• Most of us don’t get enough omega-3 fatty acids through our diet


Let’s now transition to discuss how omega-3s and fish oil ties into heart health. It’s important to know that cholesterol is not the only important thing to do with heart health. As a clinician, I also look at the other following factors to measure heart health and heart disease risk:

  • Immune system balance
  • Inflammation
  • Blood sugar balance
  • Endothelial function
  • Genetic risk factors

Inflammation in particular is a powerful driver of heart disease. It is linked to many chronic health conditions including poor heart health. For instance, higher inflammatory levels (as measured by CRP levels) are predictive of future heart disease events. In other words, more inflammation means a higher chance of heart disease.

Furthermore, lowering inflammation can lead to less heart disease. In one study published in the New England Journal of Medicine, a drug designed to block inflammation, led to a 15% lower heart disease events in those with elevated baseline inflammation. However, this beneficial finding was not replicated in another study using a different anti-inflammatory drug. 

Nonetheless, I believe that inflammation is:

1. Necessary for the onset of heart disease

2. Lowering inflammation will likely improve heart health


Whenever you get your annual cholesterol panel, your doctor also measures something called triglycerides. Unfortunately, these levels often go ignored unless they are very high. 

However, new research is pointing to the fact that high triglycerides (along with inflammation) are also associated with heart disease. This is because high triglyceride levels change how other cholesterol particles behave - making them more prone to causing heart disease. 

Studies have shown that genetic mutations that result in higher triglycerides are associated with higher heart disease risk. This means that triglycerides are causing heart disease.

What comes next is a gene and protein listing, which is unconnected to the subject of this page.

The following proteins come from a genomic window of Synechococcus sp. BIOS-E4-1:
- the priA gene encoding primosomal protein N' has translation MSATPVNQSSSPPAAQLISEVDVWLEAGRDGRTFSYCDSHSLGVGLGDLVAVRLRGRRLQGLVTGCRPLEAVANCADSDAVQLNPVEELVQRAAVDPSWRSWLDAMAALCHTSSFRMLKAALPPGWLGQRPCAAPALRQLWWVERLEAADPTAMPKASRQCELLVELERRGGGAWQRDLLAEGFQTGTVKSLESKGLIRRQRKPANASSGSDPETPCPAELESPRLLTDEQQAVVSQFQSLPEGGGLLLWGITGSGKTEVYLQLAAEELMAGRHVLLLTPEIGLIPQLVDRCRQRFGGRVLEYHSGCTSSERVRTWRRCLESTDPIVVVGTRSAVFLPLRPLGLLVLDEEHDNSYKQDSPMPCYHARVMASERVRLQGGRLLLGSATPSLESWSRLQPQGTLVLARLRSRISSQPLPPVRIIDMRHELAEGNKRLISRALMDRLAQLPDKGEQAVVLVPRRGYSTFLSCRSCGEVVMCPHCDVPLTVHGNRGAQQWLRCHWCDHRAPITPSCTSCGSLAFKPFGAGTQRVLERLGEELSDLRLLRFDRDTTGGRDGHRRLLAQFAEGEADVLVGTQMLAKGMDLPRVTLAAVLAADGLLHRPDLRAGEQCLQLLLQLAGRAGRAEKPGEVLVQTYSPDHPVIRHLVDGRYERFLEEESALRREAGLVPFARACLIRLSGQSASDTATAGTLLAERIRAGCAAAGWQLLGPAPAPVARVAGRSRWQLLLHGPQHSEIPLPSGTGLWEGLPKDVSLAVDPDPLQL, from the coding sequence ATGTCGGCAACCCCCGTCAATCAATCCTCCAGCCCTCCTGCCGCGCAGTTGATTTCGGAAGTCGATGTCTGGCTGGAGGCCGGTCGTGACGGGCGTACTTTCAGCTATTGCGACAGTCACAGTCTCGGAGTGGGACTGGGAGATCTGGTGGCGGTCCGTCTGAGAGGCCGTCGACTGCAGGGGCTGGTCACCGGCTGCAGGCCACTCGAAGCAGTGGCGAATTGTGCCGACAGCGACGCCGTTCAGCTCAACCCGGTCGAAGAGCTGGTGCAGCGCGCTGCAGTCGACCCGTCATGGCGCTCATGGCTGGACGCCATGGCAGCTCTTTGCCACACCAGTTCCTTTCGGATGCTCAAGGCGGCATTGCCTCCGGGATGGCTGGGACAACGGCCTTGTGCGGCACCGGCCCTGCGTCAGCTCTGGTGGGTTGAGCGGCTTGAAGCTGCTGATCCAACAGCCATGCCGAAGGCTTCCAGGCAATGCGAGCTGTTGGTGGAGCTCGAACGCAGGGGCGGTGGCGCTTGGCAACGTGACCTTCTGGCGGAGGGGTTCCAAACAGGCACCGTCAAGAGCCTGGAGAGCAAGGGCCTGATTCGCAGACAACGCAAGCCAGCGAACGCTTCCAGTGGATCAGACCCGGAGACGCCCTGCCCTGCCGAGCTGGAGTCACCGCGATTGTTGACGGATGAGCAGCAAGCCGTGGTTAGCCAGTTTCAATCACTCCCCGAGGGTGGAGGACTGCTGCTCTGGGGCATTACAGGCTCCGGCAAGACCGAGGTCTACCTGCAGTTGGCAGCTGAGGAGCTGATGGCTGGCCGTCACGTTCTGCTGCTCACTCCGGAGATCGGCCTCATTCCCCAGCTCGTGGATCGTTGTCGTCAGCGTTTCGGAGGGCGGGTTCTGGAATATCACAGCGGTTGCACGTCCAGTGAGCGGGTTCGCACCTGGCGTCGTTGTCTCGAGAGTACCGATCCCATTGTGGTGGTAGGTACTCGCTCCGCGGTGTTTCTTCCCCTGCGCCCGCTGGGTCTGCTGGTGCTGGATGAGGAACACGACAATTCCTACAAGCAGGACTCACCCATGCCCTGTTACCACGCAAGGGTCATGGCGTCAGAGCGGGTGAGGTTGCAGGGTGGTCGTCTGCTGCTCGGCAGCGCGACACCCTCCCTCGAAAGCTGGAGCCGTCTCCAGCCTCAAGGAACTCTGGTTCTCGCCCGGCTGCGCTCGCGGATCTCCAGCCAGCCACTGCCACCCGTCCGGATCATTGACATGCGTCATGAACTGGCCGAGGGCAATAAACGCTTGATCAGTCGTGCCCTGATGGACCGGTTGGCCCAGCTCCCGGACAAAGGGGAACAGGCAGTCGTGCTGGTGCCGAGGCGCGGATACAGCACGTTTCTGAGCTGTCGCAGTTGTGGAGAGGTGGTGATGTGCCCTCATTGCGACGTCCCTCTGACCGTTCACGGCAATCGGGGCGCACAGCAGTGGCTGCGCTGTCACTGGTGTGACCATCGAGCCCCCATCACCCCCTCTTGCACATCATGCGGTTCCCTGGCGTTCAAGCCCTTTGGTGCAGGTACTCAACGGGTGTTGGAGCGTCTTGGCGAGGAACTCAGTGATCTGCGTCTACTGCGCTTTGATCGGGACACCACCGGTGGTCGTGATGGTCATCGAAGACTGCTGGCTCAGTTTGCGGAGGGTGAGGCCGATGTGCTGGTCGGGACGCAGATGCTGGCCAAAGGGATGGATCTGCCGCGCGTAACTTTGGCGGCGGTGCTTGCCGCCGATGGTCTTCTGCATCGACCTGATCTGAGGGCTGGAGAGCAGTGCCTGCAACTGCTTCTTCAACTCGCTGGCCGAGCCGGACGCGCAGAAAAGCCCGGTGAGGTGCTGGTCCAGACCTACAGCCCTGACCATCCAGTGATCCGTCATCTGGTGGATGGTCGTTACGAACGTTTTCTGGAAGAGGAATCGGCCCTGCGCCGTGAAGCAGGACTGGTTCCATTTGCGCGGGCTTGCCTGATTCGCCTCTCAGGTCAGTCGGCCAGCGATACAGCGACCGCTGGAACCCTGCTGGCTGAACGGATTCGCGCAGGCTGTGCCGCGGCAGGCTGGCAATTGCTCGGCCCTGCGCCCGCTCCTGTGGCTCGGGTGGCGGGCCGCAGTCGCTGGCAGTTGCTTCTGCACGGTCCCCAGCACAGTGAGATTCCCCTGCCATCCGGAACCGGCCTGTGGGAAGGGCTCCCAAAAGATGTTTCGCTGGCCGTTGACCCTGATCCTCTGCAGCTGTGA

Importantly, inflammation and high triglycerides have a two-way relationship: 

1. High triglycerides lead to inflammation 

2. Inflammation leads to high triglycerides (in fact, high triglycerides may be seen as an inflammatory marker and often decrease when you treat the root cause of inflammation  

I share all of this information to show you that:

1. Heart disease is much more than just cholesterol (it also includes factors like inflammation and triglycerides).  

2. If we can lower inflammation and triglycerides, we may be able to improve heart health.


Fortunately, omega-3s can do both (lower inflammation and lower triglycerides)!

Research has shown that people have 35% lower triglycerides when they eat a diet high in omega-3s as compared to saturated fat or vegetable oil rich diets. Other types of studies have shown that supplemental omega-3s can lower triglycerides by 20-45% depending on the dose. 

Also, omega-3s can lower inflammation levels. This has been shown by a multitude of well-designed studies. 

Again, omega-3s can:

  1. Lower triglycerides
  2. Lower inflammation

But do they actually lead to less heart disease? Let’s see…


Go to GavinGuard.com to read the rest of the article.  


Last modified onWednesday, 06 April 2022 00:25

Related items